The overall E / O ratio for pure lung cancer risk, approximated by 1-year predictions ( Table 2 ), was 0.81 (95% CI = 0.72 to 0.90). For absolute lung cancer risk calculations over longer time intervals, this underestimation in pure lung cancer hazard was partly offset by the underestimation of the hazard of competing risks of mortality, which explains why the E / O ratio of 0.89 for absolute lung cancer risk in Table 1 is closer to unity than the corresponding ratio in Table 2 .

The discrepancy between the observed proportion of the population with lung cancer and the expected proportion obtained from the Bach absolute risk model increases with duration of follow-up ( Fig. 1, A ). Agreement is quite good through 5 years but degrades thereafter. A similar pattern was observed for pure lung cancer risk ( Fig. 1, B ), although the discrepancies between the empirical and model-based estimates were somewhat greater than in Fig. 1, A . The overall concordance index ( 5 ) , which estimates the probability that a subject who develops lung cancer will have a higher predicted 10-year risk than a subject who does not develop lung cancer, was equal to 0.69 (95% CI = 0.66 to 0.72) and was similar to the 0.72 concordance index reported in the original paper ( 1 ) . To evaluate the discriminatory power of covariates other than age, we computed the concordance index within 5-year age groups. The results were 0.77 (95% CI = 0.70 to 0.84), 0.59 (95% CI = 0.53 to 0.65), 0.62 (95% CI = 0.57 to 0.67), and 0.57 (95% CI = 0.49 to 0.67) for age groups of 50–54, 55–59, 60–64, and 65–69 years, respectively.

Two criteria are often used to assess the validity of risk projection models: calibration, which is based on a comparison of observed with expected number, and discriminatory power, which is measured by the concordance statistic. For calibration, the Bach model underestimated the absolute lung cancer risk in the ATBC Study by 11% overall ( Table 1 ), which is satisfactory for many purposes. Although the pure lung cancer risks were underestimated by 19% overall ( Table 2 ), this feature was partially compensated for in computing absolute lung cancer risk by offsetting underestimates in the competing hazard of mortality ( Table 2 ).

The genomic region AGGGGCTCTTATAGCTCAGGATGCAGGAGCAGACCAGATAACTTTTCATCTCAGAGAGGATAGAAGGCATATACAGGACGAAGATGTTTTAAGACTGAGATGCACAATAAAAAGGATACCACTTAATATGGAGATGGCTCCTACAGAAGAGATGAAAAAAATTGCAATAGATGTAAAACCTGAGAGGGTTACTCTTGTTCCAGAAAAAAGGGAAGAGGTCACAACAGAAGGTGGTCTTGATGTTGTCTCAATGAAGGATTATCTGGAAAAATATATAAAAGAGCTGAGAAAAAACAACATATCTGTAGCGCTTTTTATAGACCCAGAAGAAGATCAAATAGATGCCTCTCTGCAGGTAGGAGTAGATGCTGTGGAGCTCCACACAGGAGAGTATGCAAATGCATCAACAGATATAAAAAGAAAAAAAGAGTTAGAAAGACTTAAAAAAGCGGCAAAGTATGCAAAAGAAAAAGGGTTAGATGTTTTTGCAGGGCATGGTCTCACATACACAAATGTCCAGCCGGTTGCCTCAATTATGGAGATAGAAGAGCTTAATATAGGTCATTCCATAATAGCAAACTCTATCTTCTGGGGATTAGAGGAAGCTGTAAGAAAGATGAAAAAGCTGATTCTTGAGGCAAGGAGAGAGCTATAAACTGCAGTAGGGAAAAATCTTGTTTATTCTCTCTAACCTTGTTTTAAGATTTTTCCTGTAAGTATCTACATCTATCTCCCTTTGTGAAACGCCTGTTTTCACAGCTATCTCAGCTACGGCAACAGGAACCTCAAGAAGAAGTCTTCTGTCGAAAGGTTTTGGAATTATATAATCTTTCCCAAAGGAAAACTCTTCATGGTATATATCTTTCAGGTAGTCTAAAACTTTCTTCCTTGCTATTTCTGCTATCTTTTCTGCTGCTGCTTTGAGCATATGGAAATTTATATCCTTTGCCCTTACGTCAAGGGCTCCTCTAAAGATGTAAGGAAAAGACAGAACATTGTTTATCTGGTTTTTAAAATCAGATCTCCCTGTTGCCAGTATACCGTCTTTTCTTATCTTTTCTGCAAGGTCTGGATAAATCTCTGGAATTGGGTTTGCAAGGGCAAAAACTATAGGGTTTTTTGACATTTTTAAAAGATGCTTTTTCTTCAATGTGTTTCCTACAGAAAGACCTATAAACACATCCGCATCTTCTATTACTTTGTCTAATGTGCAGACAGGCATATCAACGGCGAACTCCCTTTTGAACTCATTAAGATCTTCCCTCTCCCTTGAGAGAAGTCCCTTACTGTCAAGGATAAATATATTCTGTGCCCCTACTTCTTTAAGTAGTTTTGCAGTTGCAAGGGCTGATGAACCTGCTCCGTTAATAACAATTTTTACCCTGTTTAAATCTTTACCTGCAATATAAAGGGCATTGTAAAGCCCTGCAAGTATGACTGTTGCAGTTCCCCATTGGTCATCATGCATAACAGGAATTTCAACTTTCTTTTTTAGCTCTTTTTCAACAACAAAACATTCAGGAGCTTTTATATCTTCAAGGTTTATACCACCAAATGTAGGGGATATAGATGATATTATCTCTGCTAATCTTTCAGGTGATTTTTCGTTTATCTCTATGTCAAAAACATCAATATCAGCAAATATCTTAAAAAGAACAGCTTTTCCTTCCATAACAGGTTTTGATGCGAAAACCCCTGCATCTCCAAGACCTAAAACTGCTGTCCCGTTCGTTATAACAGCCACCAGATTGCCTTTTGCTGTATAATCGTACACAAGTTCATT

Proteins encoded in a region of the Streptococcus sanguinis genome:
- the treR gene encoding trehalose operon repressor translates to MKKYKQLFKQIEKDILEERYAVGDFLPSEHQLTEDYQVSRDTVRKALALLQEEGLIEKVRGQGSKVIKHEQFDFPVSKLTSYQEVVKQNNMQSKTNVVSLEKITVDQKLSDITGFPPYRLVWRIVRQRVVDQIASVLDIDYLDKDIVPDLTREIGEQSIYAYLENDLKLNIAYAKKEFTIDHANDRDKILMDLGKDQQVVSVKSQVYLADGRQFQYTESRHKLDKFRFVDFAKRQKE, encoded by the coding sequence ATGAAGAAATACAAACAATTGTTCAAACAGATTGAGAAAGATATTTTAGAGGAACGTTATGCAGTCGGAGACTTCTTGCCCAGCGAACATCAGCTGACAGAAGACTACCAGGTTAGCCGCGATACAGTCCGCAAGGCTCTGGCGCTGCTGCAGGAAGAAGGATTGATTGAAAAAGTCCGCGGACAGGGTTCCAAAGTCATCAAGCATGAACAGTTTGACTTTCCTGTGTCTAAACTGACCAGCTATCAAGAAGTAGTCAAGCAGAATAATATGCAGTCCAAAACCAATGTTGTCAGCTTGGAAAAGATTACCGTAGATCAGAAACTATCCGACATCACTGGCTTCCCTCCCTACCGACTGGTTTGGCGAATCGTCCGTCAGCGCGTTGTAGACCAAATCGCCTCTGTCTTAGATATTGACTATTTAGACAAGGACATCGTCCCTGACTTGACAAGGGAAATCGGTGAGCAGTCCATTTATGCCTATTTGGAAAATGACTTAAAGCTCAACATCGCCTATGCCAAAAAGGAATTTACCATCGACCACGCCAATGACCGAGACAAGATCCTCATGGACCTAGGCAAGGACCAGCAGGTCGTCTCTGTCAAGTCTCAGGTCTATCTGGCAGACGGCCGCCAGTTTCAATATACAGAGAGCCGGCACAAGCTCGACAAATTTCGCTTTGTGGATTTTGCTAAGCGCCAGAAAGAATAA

The higher observed lung cancer incidence in the ATBC Study, compared with that expected from the Bach model, probably reflects surveillance with periodic chest x-rays in the former. Surveillance with chest x-rays in a screened group resulted in higher lung cancer incidence than in a nonscreened control group both in the Mayo Lung Project and in a randomized trial of chest x-ray screening conducted in Czechoslovakia ( 6 , 7 ) . Data in Table 2 support this screening hypothesis, because the E / O ratio was greater than 1.0 in follow-up years 1–2, shortly after both study populations had received chest x-rays, and was approximately 1.0 in years 9–10, a period in which participants in the ATBC Study no longer received study-based x-rays. These data highlight the importance of surveillance patterns in determining absolute risk. Another difference that may have influenced our results was that the ATBC Study used the current number of cigarettes smoked per day, whereas CARET used the average number smoked per day when smoking. The direction of the bias introduced by this difference is uncertain.

The discriminatory power of the Bach model, measured by age-specific concordance indices, was comparable to the range of 0.58–0.63 reported for breast cancer risk models ( 810 ) . That these statistics are not closer to 1.0 reflects the general challenge of predicting cancer risk, even in cases where the risk factors are well known and measurable.

Funding to pay the Open Access publication charges for this article was provided by the Division of Cancer Control and Population Sciences, National Cancer Institute.